Abu Dhabi Pottery Classes – January 2010

Detail of pottery artwork by Homa

Watching Homa Vafaie-Farley make a pot is a real treat; the Abu Dhabi potter, who has been in the business for 20 years, has transformed a blob of clay into a large, curvy work of art in no more than 10 minutes. “People always ask, ‘How long does it take you to make a pot?’ when they should be asking how long did it take me to get where I am in order to make a pot so fast?” she says. Vafaie-Farley’s workshop, located in the Khalidiya area, offers classes to students who might one day be able to spin a pot in a flash. She likes to start beginners off with what is called a “pinch pot”, made by pinching the clay into the shape you wish. While pinching, she instructs us to close our eyes and feel the sides, making sure its thickness is even throughout.

After she is satisfied with our pots, she procures all sorts of paraphernalia and tells us to use whatever we wish to embellish our work. From stamps to swabs of lace, she encourages us to experiment with texture. “I collect all things when I’m outside or overseas to use on my pots: leaves, shells, anything,” she says. Besides pinching, there are other methods, including coil (using coils of clay wrapped over each other to make the desired shape), slab (where you create a flat piece of clay using a rolling pin) and throwing on the wheel (in which a piece of clay is centred on a pottery wheel, hollowed out then shaped). But Vafaie-Farley emphasises that potters also have to be chemists: “You are not a potter unless you are familiar with glazing and firing as well.”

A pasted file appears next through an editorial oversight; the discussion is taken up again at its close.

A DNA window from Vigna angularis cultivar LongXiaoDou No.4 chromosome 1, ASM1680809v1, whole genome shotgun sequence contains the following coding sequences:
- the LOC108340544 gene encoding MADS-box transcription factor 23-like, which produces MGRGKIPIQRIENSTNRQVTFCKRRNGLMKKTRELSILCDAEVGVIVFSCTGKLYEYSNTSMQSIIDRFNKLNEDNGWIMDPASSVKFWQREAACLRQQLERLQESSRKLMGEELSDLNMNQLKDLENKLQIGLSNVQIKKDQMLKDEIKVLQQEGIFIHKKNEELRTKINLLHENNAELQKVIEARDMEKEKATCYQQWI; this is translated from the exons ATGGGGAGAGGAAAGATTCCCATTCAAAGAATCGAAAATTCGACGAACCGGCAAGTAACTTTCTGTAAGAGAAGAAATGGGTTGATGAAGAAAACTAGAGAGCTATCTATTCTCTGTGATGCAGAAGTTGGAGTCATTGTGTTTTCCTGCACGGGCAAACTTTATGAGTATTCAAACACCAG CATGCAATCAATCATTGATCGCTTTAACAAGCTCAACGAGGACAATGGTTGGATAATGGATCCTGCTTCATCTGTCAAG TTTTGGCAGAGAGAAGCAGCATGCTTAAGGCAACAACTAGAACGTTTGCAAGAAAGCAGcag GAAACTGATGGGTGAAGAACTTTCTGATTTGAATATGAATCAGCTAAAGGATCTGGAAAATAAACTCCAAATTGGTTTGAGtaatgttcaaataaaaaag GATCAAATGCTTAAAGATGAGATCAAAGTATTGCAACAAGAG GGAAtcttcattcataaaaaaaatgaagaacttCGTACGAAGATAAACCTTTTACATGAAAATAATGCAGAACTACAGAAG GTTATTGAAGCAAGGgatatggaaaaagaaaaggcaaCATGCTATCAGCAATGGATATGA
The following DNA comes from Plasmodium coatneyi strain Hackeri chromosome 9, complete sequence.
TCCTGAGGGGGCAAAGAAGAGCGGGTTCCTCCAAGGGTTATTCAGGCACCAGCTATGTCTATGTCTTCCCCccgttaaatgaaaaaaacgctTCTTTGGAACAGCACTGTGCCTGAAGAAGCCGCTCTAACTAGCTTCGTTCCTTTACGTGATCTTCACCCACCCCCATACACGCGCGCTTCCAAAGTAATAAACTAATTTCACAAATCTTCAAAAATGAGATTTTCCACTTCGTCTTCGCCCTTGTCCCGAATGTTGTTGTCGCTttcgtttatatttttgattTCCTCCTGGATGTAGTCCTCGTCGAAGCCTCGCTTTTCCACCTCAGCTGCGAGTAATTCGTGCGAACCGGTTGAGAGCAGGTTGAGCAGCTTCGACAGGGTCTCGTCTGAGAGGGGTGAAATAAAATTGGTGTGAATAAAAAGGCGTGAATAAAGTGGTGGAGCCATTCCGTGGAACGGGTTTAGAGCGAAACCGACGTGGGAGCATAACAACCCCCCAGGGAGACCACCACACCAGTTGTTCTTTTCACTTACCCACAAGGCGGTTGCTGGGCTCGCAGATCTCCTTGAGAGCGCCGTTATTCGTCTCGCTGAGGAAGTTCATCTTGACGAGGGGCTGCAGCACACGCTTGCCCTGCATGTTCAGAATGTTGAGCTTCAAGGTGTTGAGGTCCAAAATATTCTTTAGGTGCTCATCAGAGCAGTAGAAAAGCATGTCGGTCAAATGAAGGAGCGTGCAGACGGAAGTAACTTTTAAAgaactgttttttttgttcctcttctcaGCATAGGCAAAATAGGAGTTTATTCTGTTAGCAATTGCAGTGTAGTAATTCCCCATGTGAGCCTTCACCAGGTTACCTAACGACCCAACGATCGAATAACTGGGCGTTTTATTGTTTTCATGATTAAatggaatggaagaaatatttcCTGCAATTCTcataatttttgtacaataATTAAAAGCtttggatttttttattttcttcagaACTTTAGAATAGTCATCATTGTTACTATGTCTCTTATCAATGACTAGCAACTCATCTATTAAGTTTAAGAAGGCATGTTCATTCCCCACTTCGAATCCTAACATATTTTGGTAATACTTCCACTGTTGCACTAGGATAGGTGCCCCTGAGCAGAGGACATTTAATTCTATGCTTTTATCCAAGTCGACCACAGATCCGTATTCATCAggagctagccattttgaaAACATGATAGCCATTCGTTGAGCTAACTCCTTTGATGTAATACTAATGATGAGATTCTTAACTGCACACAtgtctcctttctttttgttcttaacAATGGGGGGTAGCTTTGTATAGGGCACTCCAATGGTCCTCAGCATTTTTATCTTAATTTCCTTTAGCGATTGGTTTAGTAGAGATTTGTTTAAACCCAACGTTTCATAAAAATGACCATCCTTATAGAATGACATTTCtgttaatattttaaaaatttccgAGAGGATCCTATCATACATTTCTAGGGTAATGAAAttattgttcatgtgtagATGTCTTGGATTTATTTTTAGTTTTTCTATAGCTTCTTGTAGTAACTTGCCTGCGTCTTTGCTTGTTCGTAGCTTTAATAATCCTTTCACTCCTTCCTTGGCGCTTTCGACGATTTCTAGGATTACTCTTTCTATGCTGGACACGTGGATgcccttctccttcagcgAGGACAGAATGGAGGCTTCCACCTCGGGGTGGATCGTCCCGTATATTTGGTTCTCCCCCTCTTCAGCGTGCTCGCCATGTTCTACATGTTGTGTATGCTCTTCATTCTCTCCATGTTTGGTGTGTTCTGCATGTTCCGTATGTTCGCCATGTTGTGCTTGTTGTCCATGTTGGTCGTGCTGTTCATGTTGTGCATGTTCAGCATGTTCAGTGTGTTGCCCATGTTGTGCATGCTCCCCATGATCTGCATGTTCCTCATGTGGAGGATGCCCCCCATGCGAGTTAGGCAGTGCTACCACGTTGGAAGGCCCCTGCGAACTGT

Abu Dhabi Pottery offers specialised private and group classes for adults and children. Adults pay Dh150 per class or Dh400 for four classes, with a one-time registration fee of Dh60 and a refundable deposit of Dh100. Children’s sessions cost Dh85 for one class and Dh280 for four with the same registration fee and a refundable Dh50 deposit. Children’s birthday parties and school visits are also welcome, where pinch pots, small teapots, animals or small pendants can be made for a minimum of eight children over a period of an hour. This costs Dh35 per child plus Dh10 each for clay for the birthday parties and Dh35/45 for unfired/fired pots for school trips. Call 02 666 7079 or visit www.abudhabipottery.com for more information. Nadia El Dasher

If you’d like to see Homa Vafaie-Farley’s work, she will be exhibiting for the third time at the Dubai International Arts Centre (DIAC) February 3-17. The centre will be divided into two sections, one in which she will showcase her almost 60 pieces, and the other will hold around 80 pieces by 40 of her students. Vafaie-Farley has won two awards from DIAC at its 2003 and 2008 members’ exhibitions. Here she describes some of the pieces that will be on display:

TEXTURES Up close, textures looks like a hundred tiny little pieces moulded together with gold. It is her favourite piece, and shares the same name as the exhibition. “I love this kind of glaze, the finish of this pot and the way it came out.” SEA INSPIRATION I & II These were inspired by the sea. “I like to walk on the beach and collect shells”, which she then mirrors in her pieces. “The coils on top represent the waves, and I added barnacles for texture.”

VOLCANO I, II & III: They were made on a wheel and coated with an interesting glaze, which gives the pots a rough finish. Vafaie-Farley, who was brought up in Iran, lived by the side of Mount Damavand, a volcanic mountain where she was inspired by the different layers and colours of the mountain and “its rough and rugged elements”. DESERT INSPIRATION: Vafaie-Farley’s homage to the deserts of the UAE. This particular piece is made up of camels, palm trees and sand dunes with minute elements of the desert throughout.

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